Children at risk must be our highest priority: Goward must clarify casework figures

Staffing and funding for child protection and targeted early intervention services must be urgently increased if the current levels are unable to meet the demand for support, says Jan Barham, Greens MP and spokesperson for Family and Community Services.

Her comments follow the release of figures indicating that only around one-quarter of children reported at risk of significant harm were interviewed by a caseworker and given a safety check:

“Identifying families where children are at risk and delivering appropriate action, including early intervention services and assessment of whether a child is in need of care and protection, must be urgent priorities,” Ms Barham said.

“I’m concerned that the recent NSW Budget doesn’t show a funding commitment to prioritise the support for vulnerable children. Recent reports have highlighted that child protection caseworkers aren’t able to keep up with the number of reports received and concerns have been raised about the time spent on paperwork rather than face-to-face visits and checks.

“The budget only allocated a 2.8 percent funding increase to statutory child protection and even worse, funding for targeted early intervention to support vulnerable families has been cut by more than 8 percent.

“A Government Discussion Paper on child protection released last year recognised the need for targeted action to prevent harm to children, including early intervention and parenting programs.

Ms Barham noted that the foster care system was already under strain, with more than 18,000 children currently in out-of-home care.

“Foster carers play a vital role caring for the 18,000 children who are unable to live with their own families. But more support is needed to increase the number of carers.

“The Government must clarify the current situation with caseworkers and how reports of risk of significant harm are handled. There also must be enough caseworkers so that reports of significant risk can be assessed, and early intervention and prevention services have to be expanded Children at risk must be the highest priority in NSW,” Ms Barham said.

For Further Comment, please contact: Jan Barham 0407 065 061; David Mallard 0432 881 448


Budget 2013/14:

Statutory Child Protection
Risk of significant harm (ROSH) reports: 61,000 in 12/13; 59,500 in 13/14
ROSH reports receiving a face-to-face assessment or service: 37,000 in 12/13; 38,000 in 13/14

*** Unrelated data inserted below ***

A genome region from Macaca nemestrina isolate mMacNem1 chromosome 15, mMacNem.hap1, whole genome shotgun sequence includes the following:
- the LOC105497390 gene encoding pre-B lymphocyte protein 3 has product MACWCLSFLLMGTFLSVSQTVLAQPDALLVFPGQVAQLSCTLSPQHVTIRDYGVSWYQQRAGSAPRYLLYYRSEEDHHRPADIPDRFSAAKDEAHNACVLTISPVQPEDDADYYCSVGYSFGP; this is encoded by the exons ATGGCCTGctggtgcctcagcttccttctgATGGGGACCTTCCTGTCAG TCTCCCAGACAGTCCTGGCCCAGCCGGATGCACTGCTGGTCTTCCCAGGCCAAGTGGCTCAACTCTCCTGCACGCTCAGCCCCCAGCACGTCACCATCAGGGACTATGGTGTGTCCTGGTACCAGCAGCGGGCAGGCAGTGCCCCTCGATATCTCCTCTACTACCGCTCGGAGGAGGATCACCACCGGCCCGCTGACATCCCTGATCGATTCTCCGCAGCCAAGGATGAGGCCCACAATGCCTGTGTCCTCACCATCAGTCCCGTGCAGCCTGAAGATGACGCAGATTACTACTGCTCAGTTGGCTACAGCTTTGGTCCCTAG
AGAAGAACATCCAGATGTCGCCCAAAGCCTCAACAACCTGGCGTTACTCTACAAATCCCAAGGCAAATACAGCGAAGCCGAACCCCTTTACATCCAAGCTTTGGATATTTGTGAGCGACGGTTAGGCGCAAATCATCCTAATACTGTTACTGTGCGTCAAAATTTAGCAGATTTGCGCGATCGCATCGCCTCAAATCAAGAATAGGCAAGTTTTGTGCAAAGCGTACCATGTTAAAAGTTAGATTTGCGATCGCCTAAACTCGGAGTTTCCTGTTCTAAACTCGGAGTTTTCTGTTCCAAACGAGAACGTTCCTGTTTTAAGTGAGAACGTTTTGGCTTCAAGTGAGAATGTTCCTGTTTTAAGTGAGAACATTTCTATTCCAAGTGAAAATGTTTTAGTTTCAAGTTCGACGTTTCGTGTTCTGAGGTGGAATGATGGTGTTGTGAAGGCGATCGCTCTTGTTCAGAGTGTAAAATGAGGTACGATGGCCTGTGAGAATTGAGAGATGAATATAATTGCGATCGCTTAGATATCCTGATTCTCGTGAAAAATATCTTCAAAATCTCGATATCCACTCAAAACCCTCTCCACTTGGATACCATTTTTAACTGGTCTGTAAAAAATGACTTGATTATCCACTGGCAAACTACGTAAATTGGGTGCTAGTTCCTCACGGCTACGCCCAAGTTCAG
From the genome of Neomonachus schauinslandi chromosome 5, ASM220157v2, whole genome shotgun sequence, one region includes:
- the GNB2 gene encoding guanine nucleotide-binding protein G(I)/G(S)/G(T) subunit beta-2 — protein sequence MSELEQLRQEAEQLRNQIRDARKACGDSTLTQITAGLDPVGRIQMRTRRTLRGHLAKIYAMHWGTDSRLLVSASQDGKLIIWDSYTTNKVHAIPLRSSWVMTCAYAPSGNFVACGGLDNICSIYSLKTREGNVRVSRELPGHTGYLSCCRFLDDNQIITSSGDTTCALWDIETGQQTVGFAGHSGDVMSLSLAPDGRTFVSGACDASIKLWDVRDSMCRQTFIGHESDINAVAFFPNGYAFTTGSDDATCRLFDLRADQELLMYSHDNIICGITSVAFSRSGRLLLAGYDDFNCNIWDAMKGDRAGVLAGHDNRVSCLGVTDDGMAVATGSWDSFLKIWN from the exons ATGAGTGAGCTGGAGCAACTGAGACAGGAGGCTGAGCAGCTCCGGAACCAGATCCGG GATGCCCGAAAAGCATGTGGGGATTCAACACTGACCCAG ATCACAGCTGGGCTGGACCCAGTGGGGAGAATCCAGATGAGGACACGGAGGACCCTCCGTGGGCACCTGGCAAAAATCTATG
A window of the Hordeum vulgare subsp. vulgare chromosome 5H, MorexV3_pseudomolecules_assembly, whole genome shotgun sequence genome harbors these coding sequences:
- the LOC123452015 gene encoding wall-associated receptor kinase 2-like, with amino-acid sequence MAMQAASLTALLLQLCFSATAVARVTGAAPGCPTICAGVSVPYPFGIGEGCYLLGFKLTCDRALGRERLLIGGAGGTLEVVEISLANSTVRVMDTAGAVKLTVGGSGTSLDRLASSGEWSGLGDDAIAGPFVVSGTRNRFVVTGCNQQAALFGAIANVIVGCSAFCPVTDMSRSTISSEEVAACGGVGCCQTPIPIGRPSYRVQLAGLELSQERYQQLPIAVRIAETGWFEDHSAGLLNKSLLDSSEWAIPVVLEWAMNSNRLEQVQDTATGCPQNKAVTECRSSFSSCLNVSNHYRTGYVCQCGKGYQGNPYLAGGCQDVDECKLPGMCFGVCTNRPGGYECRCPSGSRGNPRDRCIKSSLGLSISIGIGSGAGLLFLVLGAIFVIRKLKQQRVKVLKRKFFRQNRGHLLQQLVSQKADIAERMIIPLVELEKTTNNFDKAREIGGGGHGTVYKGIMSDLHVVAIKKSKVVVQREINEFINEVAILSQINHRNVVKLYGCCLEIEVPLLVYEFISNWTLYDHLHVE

Budget for Statutory Child Protection:
2012/13 (revised): $423.0 million
2013/14 (budget): $445.6 million – real increase of 2.8% (5.3% nominal increase)

Targeted Earlier Intervention (incl. domestic violence services, etc., as well as children)
Budget for Targeted Earlier Intervention:
2012/13 (revised): $262.2 million
2013/14 (budget): $245.8 million – real decrease of 8.5% (6.3% nominal decrease)

Out-of-Home Care
Children in OOHC: 18,400 in 12/13; 18,400 in 13/14
NGO statutory OOHC placements: 38% in 12/13; 58% in 13/14

Budget for Out-of-Home Care:
2012/13 (revised): $776.8 million
2013/14 (budget): $798.9 million – real increase of 0.3% (2.8% nominal increase)

Community Services Expenditure on Consultancies (FACS 2011/12 Annual Report):

Ernst & Young, Child Protection Caseload Review Phase 2: $363,619
KPMG, Community Services NSW Organisational Review: $342,223
Ernst & Young, Review of Subsidies and Grants Program: $ 81,565

DoCS/FACS Annual Reports:






CP reports





Rate per 1 000 population in ROSH

Reports (further assessment)





ROSH reports





JIRT team referrals accepted





Numbers in OOHC





Numbers of caseworkers





Budget Estimates 2012/13 – discussion of casework/assessment:

The Hon. HELEN WESTWOOD: Of the assessments that were made of risk of significant harm, how many children received a face-to-face assessment by a caseworker in the past six months?
Ms PRU GOWARD: I am very pleased you asked that question because we have put an enormous effort into improving the baseline. As you know, in August 2011 the Ombudsman observed that 24 per cent of children had their cases closed without assessment. We have introduced a number of measures. Of course, the safety assessment, risk assessment [SARA] tool is working much more effectively. That has enabled us to increase the number of face-to-face assessments by 27 per cent since last year. In fact, 25,684 assessments were completed in 2011-12 compared with 20,204 in the previous year. That is almost 30 per cent more children and young people benefiting from improved services.